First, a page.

I also agree with all of the above. If you really want to see some turning techniques before you invest, go to youtube and search woodturning. You could spend a couple hours watching all the different videos of people turning all sorts of things. A lot of the videos are instructional and some are just demos for products; these demos are valuable for seeing techniques in action. When I was a lurker thinking about checking out turning, I wore google out. I read web sites, articles, watched videos. I learned about terms, tools, and techniques. By the time I was ready to buy a lathe, I knew what I was asking for and how to ask for it.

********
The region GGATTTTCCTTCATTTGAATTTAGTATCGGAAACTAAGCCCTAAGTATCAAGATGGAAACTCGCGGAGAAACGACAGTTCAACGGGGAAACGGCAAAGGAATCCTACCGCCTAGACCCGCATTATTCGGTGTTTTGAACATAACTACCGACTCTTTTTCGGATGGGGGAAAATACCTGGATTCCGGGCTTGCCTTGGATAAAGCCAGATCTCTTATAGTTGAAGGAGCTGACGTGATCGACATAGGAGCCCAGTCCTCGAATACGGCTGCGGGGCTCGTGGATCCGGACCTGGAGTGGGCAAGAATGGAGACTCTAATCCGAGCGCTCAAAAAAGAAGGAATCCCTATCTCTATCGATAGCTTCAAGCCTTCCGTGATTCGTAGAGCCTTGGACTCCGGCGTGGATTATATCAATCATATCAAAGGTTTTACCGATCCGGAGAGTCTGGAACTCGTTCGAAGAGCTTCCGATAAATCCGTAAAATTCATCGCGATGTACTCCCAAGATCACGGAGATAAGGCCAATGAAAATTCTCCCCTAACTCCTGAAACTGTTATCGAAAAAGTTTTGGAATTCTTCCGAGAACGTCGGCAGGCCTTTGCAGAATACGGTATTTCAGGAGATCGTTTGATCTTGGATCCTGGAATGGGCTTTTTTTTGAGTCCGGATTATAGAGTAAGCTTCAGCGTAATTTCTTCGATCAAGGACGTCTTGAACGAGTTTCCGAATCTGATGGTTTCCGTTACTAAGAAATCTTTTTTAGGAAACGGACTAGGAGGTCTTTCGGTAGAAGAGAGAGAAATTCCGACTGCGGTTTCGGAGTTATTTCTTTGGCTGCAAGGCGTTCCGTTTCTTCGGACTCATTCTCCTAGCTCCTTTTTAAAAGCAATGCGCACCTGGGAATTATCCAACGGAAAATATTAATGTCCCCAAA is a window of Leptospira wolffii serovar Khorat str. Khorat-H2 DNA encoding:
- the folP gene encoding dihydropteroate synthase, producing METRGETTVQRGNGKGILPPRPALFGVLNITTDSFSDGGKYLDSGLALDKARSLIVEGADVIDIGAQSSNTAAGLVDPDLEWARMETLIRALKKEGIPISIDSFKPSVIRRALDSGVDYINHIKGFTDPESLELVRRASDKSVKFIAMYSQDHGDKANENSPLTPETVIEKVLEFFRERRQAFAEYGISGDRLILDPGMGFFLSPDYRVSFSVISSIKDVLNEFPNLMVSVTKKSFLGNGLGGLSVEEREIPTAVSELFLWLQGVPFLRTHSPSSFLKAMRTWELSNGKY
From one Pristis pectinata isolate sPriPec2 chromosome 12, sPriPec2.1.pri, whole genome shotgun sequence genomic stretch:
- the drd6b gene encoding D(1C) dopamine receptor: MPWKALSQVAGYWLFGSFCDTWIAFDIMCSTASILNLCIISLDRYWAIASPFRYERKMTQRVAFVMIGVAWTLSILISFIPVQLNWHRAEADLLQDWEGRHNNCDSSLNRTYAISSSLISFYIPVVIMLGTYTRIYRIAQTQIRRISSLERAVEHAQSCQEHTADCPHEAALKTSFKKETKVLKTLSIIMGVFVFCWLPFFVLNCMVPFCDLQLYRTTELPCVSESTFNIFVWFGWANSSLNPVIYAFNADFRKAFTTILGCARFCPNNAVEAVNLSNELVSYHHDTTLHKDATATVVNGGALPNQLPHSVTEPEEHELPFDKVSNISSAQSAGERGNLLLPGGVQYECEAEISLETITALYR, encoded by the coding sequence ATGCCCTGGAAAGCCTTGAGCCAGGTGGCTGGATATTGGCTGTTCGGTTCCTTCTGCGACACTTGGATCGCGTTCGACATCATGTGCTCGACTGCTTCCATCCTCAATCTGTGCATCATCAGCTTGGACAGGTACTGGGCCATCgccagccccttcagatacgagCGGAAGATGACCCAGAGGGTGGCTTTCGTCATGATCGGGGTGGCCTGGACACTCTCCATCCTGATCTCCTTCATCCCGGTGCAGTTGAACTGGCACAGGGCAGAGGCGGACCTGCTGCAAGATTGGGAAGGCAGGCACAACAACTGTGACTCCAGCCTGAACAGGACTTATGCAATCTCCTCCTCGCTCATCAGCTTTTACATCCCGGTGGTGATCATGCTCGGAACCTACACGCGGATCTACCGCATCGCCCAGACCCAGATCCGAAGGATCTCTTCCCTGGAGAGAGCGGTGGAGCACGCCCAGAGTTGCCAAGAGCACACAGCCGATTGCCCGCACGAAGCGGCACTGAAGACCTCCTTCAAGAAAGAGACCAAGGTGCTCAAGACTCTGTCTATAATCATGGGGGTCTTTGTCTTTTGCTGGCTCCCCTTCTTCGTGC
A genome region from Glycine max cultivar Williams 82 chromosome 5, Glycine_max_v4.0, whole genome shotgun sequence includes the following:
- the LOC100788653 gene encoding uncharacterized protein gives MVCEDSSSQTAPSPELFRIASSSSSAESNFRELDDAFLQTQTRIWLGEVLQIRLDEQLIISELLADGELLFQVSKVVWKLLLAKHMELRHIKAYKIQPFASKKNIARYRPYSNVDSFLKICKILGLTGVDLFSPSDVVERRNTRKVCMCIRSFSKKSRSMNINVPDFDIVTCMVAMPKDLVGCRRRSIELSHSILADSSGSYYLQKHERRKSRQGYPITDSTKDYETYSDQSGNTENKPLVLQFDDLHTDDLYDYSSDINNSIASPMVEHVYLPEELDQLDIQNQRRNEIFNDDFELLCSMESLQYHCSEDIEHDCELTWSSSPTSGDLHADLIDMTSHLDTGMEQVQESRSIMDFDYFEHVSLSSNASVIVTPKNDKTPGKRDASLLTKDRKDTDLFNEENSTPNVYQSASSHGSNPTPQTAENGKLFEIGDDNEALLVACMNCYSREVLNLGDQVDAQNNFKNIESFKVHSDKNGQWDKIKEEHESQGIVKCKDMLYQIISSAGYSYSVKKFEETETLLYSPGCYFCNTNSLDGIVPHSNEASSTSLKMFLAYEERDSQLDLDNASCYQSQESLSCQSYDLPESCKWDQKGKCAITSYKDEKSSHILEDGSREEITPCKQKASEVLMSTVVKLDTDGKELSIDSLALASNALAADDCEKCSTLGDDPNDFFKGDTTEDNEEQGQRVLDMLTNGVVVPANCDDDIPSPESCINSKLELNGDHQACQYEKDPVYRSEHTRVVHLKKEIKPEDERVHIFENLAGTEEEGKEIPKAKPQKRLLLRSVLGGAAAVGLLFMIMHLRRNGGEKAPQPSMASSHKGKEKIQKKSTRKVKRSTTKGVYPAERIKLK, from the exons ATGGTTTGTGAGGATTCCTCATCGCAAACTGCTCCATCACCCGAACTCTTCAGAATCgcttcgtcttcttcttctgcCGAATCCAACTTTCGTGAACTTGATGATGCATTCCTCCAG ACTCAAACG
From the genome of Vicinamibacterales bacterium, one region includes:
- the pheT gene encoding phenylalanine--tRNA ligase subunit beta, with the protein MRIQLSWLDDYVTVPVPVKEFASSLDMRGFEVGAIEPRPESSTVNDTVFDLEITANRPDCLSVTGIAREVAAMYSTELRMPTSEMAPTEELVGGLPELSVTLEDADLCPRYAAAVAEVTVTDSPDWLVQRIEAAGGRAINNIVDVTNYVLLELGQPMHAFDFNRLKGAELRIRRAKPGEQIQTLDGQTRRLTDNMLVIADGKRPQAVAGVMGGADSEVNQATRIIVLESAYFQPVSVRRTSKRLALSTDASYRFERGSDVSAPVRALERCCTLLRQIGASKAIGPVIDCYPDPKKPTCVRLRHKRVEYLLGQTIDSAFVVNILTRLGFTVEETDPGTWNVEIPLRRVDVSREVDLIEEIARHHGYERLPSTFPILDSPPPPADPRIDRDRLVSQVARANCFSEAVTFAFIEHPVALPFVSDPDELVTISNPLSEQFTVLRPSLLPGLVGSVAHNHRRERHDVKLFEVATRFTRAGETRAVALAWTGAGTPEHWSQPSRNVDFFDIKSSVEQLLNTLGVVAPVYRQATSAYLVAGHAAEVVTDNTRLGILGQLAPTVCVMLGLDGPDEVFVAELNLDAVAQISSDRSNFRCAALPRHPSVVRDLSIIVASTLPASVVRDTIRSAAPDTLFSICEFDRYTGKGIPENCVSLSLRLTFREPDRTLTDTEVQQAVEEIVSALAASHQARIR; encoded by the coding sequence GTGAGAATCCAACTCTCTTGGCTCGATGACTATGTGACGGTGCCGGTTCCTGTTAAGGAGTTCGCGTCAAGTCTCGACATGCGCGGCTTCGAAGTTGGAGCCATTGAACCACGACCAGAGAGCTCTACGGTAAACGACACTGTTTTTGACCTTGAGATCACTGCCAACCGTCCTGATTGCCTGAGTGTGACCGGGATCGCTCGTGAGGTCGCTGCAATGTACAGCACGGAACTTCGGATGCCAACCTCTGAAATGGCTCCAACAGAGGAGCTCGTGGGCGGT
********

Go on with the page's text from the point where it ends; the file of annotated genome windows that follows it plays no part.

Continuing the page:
One of the biggest things that I've learned in the month and a half or so that I've been turning is that how your work piece is secured to the lathe is of paramount importance. Not only for safety, but for ease of turning. If it's not held securely, you are more likely to encounter all sorts of problems that can really become frustrating. Avoid the frustration and learn about chucks, mandrel, centers, etc.
Welcome and have fun!